This delicious production of Stephen Sondheim's Sweeney Todd: The Demon Ba rber of Fleet Street, a musical thriller of revenge and romance set in Victorian Engla nd, features Broadway diva Patti LuPone as Mrs. Lovett and veteran stage actor George Hear n in the title role. Premiering in 1979, the legendary Sweeney Todd--winner of nine New York Drama Critics Circle Awards and eight Tony Awards--is recorded with the San Fran cisco Symphony as conducted by Rob Fisher. Cast:
Patti LuPone: Mrs. Lovett
George Hearn: Sweeney Todd
Davis Gaines: Anthony Hope
Lisa Vroman: Johanna
Neil Patrick Harris: Tobias Ragg
Timothy Nolen: Judge Turpin
John Aler: Beadle
Victoria Clark: Beggar Woman
Stanford Olsen: Pirelli
The San Francisco Symphony Orchestra's 2001 concert production of Stephen Sondheim's witty shocker is musically superb and (even without scenery) theatrically effective. The performers are in costume and use a few essential props such as Todd's razor, but more than these details the quality of their singing and acting makes this production stand out. It looks like a final seal of approval at the end when Sondheim comes out, smiling, to take a bow.
Sweeney Todd evokes a special balance of horror and comedy because injustice, revenge, and cannibalism are the subjects of its grisly humor, balanced with moments of romantic idealism. George Hearn in the title role and Patti LuPone as the enterprising, utterly amoral pie seller Mrs. Lovett are both brilliant, with an excellent supporting cast. Members of the orchestra are occasionally seen behind the action, but frequent, effective close-up shots of the singers generate a dramatic atmosphere. --Joe McLellan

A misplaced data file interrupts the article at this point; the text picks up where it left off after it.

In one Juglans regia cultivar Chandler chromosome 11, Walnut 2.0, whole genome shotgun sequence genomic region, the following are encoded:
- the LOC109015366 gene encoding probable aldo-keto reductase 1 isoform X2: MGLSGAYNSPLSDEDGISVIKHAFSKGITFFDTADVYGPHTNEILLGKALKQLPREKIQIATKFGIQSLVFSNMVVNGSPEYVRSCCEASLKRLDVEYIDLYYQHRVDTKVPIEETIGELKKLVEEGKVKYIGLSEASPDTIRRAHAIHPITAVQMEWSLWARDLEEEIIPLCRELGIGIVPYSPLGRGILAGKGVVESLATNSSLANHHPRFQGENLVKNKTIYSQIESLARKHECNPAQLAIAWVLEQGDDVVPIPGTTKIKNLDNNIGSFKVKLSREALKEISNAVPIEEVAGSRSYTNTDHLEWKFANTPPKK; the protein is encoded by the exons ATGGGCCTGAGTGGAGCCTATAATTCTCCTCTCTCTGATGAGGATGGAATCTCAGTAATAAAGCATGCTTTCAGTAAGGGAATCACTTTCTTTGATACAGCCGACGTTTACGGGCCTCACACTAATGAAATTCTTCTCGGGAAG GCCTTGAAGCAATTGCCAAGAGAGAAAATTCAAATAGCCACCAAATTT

I saw this in person and am so delighted to be able to have a copy to enjoy again.Published 6 months ago by Joseph D. Driskill
Having read all of the comments on this DVD I just felt like I had to put in my oar. I loved this version to me dispite the lack of costumes or props this is the prefect version. Read morePublished on March 24 2004
This is a very well staged Concert production of Sondheims Sweeney Todd and really proves that music and characters are so strong that no opulent scenery or costumes are... Read morePublished on Feb. 7 2004 by Bo V. Rasmussen
I have seen all three versions, Harold Prinze whom introduced it to me personally when he did the 1982 version, but this new version slightly different lacking a set, but only... Read morePublished on Jan. 4 2004 by tim donohue
Having seen the Lansbury/Hearn "Sweeney Todd" on VHS, I approached this re-make with a certain reluctance. A mistake on my part. Read morePublished on July 29 2003 by jwalzer
In less than two weeks, after buying both the ORIGINAL BROADWAY CAST ALBUM, watching the taped 1982 live performance on VHS (originally aired on PBS and currently out-of-print) and... Read morePublished on Feb. 26 2003 by Nate Bush
To: Mark Orell; That little bit that Pirelli sings before he is slain does not have a name; it's technically a reprise of "The Contest" with different words. Read morePublished on Jan. 30 2003 by Elise Godfrey
Attend the tale of Sweeney Todd.
His skin was pale and his eye was odd.
These are the first words of one of the finest musicals ever written. Read more